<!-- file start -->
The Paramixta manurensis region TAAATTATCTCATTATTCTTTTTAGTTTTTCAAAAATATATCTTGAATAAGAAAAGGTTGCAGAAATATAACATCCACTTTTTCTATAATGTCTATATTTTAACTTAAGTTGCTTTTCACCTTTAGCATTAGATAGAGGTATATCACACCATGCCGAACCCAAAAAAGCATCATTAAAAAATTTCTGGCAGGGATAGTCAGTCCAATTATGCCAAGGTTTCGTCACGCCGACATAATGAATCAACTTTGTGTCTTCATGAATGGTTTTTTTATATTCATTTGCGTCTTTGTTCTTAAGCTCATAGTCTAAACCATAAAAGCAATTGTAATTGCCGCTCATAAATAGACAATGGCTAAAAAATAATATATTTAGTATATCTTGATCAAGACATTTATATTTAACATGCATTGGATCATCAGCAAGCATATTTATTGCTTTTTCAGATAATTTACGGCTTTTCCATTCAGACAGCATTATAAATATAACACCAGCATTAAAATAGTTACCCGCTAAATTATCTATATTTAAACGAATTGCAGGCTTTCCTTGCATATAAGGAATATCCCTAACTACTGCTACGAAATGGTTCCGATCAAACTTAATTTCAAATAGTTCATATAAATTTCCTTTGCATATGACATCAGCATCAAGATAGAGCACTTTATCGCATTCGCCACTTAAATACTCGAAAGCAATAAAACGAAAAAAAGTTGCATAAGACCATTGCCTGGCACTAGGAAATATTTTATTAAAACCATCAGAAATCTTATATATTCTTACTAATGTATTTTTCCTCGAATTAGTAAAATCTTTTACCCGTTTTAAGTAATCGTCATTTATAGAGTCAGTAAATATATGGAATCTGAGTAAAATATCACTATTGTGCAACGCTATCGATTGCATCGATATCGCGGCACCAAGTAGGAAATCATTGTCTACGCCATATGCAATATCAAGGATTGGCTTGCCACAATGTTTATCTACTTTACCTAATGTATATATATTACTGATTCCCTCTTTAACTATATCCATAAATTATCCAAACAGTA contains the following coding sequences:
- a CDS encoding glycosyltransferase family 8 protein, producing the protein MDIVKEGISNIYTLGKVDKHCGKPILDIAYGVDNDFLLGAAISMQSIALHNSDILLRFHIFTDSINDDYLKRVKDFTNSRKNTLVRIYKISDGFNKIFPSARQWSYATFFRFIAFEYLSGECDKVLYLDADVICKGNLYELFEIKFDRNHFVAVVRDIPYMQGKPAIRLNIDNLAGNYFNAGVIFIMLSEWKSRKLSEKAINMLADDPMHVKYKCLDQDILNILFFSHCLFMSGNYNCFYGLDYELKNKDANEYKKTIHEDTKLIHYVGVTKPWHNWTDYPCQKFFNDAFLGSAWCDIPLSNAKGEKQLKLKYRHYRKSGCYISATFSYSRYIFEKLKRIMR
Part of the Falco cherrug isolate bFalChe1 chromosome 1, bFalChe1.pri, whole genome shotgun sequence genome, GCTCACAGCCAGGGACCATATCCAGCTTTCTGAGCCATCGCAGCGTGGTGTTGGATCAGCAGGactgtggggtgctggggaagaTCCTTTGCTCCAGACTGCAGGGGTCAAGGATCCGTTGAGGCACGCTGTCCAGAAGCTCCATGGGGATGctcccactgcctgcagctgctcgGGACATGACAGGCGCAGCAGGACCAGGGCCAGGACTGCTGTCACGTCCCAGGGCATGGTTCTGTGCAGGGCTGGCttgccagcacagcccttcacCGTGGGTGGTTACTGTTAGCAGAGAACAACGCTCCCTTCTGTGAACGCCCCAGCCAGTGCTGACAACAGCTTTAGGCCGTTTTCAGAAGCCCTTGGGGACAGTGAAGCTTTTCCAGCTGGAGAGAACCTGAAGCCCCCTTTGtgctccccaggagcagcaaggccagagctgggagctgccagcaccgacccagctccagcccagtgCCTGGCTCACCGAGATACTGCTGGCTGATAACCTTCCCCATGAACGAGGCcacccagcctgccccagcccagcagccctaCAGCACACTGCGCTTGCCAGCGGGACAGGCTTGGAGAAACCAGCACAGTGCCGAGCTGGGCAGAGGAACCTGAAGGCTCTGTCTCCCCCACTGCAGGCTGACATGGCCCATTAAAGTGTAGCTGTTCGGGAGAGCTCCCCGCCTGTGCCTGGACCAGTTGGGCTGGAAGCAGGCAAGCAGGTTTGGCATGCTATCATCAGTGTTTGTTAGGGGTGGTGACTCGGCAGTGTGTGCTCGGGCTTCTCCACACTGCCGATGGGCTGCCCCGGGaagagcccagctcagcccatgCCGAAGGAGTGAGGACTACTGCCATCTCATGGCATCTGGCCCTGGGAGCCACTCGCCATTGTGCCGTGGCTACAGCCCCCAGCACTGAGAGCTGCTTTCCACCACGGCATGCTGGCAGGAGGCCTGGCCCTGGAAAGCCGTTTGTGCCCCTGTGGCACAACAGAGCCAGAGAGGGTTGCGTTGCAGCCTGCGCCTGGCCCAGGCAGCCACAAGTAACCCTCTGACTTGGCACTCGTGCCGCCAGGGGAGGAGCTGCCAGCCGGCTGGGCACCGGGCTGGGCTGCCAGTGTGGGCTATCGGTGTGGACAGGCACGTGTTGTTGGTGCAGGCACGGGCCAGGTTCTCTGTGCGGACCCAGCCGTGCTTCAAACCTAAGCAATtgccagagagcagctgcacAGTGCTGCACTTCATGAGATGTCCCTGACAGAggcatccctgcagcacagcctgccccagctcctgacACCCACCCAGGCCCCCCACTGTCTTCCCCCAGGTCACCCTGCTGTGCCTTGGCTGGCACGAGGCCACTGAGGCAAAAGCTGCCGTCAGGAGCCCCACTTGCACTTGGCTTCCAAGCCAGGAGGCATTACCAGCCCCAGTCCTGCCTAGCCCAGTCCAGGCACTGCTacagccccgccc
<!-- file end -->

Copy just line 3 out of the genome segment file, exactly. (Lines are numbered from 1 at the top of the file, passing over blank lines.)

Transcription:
Part of the Falco cherrug isolate bFalChe1 chromosome 1, bFalChe1.pri, whole genome shotgun sequence genome, GCTCACAGCCAGGGACCATATCCAGCTTTCTGAGCCATCGCAGCGTGGTGTTGGATCAGCAGGactgtggggtgctggggaagaTCCTTTGCTCCAGACTGCAGGGGTCAAGGATCCGTTGAGGCACGCTGTCCAGAAGCTCCATGGGGATGctcccactgcctgcagctgctcgGGACATGACAGGCGCAGCAGGACCAGGGCCAGGACTGCTGTCACGTCCCAGGGCATGGTTCTGTGCAGGGCTGGCttgccagcacagcccttcacCGTGGGTGGTTACTGTTAGCAGAGAACAACGCTCCCTTCTGTGAACGCCCCAGCCAGTGCTGACAACAGCTTTAGGCCGTTTTCAGAAGCCCTTGGGGACAGTGAAGCTTTTCCAGCTGGAGAGAACCTGAAGCCCCCTTTGtgctccccaggagcagcaaggccagagctgggagctgccagcaccgacccagctccagcccagtgCCTGGCTCACCGAGATACTGCTGGCTGATAACCTTCCCCATGAACGAGGCcacccagcctgccccagcccagcagccctaCAGCACACTGCGCTTGCCAGCGGGACAGGCTTGGAGAAACCAGCACAGTGCCGAGCTGGGCAGAGGAACCTGAAGGCTCTGTCTCCCCCACTGCAGGCTGACATGGCCCATTAAAGTGTAGCTGTTCGGGAGAGCTCCCCGCCTGTGCCTGGACCAGTTGGGCTGGAAGCAGGCAAGCAGGTTTGGCATGCTATCATCAGTGTTTGTTAGGGGTGGTGACTCGGCAGTGTGTGCTCGGGCTTCTCCACACTGCCGATGGGCTGCCCCGGGaagagcccagctcagcccatgCCGAAGGAGTGAGGACTACTGCCATCTCATGGCATCTGGCCCTGGGAGCCACTCGCCATTGTGCCGTGGCTACAGCCCCCAGCACTGAGAGCTGCTTTCCACCACGGCATGCTGGCAGGAGGCCTGGCCCTGGAAAGCCGTTTGTGCCCCTGTGGCACAACAGAGCCAGAGAGGGTTGCGTTGCAGCCTGCGCCTGGCCCAGGCAGCCACAAGTAACCCTCTGACTTGGCACTCGTGCCGCCAGGGGAGGAGCTGCCAGCCGGCTGGGCACCGGGCTGGGCTGCCAGTGTGGGCTATCGGTGTGGACAGGCACGTGTTGTTGGTGCAGGCACGGGCCAGGTTCTCTGTGCGGACCCAGCCGTGCTTCAAACCTAAGCAATtgccagagagcagctgcacAGTGCTGCACTTCATGAGATGTCCCTGACAGAggcatccctgcagcacagcctgccccagctcctgacACCCACCCAGGCCCCCCACTGTCTTCCCCCAGGTCACCCTGCTGTGCCTTGGCTGGCACGAGGCCACTGAGGCAAAAGCTGCCGTCAGGAGCCCCACTTGCACTTGGCTTCCAAGCCAGGAGGCATTACCAGCCCCAGTCCTGCCTAGCCCAGTCCAGGCACTGCTacagccccgccc